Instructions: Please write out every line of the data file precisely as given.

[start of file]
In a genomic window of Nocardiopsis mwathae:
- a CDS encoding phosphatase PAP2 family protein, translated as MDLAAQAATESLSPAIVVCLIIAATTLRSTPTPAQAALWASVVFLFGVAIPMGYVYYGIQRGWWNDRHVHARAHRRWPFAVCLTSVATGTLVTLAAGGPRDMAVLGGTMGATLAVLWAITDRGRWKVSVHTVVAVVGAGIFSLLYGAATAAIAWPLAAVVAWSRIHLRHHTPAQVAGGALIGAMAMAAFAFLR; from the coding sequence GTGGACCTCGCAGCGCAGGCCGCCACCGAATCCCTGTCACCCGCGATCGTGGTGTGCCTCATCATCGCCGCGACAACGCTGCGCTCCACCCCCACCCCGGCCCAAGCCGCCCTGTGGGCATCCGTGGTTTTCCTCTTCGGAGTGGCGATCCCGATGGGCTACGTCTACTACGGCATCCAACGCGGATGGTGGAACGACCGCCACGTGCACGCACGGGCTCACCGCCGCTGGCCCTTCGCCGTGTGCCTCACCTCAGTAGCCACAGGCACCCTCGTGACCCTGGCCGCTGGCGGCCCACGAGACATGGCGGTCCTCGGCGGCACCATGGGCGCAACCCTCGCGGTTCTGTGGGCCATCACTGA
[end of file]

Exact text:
In a genomic window of Nocardiopsis mwathae:
- a CDS encoding phosphatase PAP2 family protein, translated as MDLAAQAATESLSPAIVVCLIIAATTLRSTPTPAQAALWASVVFLFGVAIPMGYVYYGIQRGWWNDRHVHARAHRRWPFAVCLTSVATGTLVTLAAGGPRDMAVLGGTMGATLAVLWAITDRGRWKVSVHTVVAVVGAGIFSLLYGAATAAIAWPLAAVVAWSRIHLRHHTPAQVAGGALIGAMAMAAFAFLR; from the coding sequence GTGGACCTCGCAGCGCAGGCCGCCACCGAATCCCTGTCACCCGCGATCGTGGTGTGCCTCATCATCGCCGCGACAACGCTGCGCTCCACCCCCACCCCGGCCCAAGCCGCCCTGTGGGCATCCGTGGTTTTCCTCTTCGGAGTGGCGATCCCGATGGGCTACGTCTACTACGGCATCCAACGCGGATGGTGGAACGACCGCCACGTGCACGCACGGGCTCACCGCCGCTGGCCCTTCGCCGTGTGCCTCACCTCAGTAGCCACAGGCACCCTCGTGACCCTGGCCGCTGGCGGCCCACGAGACATGGCGGTCCTCGGCGGCACCATGGGCGCAACCCTCGCGGTTCTGTGGGCCATCACTGA